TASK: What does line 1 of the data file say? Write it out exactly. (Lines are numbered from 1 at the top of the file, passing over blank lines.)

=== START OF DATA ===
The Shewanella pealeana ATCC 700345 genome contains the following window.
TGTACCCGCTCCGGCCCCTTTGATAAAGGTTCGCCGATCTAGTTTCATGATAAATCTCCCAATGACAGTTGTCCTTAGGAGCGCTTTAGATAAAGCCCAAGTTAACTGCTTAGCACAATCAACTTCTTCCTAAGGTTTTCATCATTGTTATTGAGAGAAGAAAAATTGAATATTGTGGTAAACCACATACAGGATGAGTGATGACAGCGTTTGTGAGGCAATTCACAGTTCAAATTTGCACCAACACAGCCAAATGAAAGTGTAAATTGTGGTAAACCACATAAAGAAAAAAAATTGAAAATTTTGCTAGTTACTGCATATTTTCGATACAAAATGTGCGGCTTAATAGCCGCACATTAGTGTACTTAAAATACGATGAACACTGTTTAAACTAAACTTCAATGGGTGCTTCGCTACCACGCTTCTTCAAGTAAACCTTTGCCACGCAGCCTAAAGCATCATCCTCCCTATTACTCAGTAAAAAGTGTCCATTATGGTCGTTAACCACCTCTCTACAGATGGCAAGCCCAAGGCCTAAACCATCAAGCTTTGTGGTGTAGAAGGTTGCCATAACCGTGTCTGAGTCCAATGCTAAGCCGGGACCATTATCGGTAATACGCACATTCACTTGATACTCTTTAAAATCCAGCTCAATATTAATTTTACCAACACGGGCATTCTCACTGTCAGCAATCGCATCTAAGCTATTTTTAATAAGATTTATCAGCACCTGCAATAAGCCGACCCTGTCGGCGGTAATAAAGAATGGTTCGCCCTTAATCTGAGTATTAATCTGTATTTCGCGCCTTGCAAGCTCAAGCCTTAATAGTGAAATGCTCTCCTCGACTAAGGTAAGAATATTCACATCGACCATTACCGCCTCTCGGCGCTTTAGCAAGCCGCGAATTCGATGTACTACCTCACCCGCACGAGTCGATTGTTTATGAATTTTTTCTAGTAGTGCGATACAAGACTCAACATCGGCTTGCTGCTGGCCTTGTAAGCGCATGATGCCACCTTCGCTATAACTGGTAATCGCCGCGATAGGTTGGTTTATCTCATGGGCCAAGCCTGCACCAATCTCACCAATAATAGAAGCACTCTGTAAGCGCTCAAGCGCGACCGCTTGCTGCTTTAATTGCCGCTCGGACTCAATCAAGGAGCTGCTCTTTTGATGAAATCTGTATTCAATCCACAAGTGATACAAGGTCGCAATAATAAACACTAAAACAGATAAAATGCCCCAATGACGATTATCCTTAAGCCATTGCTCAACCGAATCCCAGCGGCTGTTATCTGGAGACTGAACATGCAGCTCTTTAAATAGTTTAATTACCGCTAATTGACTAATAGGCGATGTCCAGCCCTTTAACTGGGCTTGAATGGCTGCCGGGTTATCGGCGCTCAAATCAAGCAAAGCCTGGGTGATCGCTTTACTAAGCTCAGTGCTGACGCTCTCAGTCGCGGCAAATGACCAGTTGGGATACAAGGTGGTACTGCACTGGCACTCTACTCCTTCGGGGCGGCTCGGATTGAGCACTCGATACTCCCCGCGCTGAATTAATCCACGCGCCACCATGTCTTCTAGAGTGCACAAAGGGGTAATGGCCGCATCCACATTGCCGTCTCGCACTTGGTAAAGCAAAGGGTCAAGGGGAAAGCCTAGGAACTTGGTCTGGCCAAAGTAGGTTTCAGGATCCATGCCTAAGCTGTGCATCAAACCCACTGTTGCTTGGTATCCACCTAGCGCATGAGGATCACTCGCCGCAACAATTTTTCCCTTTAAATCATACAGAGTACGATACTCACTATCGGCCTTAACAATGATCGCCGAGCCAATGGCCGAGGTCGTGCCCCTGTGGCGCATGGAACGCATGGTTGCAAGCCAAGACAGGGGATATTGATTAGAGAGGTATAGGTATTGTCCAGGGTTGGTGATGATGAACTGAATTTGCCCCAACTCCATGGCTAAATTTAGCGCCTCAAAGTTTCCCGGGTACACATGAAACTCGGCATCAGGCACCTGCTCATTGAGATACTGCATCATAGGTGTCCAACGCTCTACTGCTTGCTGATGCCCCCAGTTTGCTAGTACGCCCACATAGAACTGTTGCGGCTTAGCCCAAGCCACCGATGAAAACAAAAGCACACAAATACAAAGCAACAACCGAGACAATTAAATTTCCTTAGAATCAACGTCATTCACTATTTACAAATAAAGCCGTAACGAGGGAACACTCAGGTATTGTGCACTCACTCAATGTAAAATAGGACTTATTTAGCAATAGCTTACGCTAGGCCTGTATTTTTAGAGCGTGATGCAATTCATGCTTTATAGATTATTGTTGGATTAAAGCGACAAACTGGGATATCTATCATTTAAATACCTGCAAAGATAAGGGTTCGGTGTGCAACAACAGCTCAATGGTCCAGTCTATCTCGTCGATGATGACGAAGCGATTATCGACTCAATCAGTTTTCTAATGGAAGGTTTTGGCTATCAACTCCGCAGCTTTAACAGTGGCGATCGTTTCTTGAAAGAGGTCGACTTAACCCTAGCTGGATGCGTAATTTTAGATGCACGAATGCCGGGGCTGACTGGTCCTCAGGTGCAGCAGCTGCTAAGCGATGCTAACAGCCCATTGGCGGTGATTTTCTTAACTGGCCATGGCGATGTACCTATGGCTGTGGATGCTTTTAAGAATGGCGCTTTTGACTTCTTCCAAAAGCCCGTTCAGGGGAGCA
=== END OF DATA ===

The Shewanella pealeana ATCC 700345 genome contains the following window.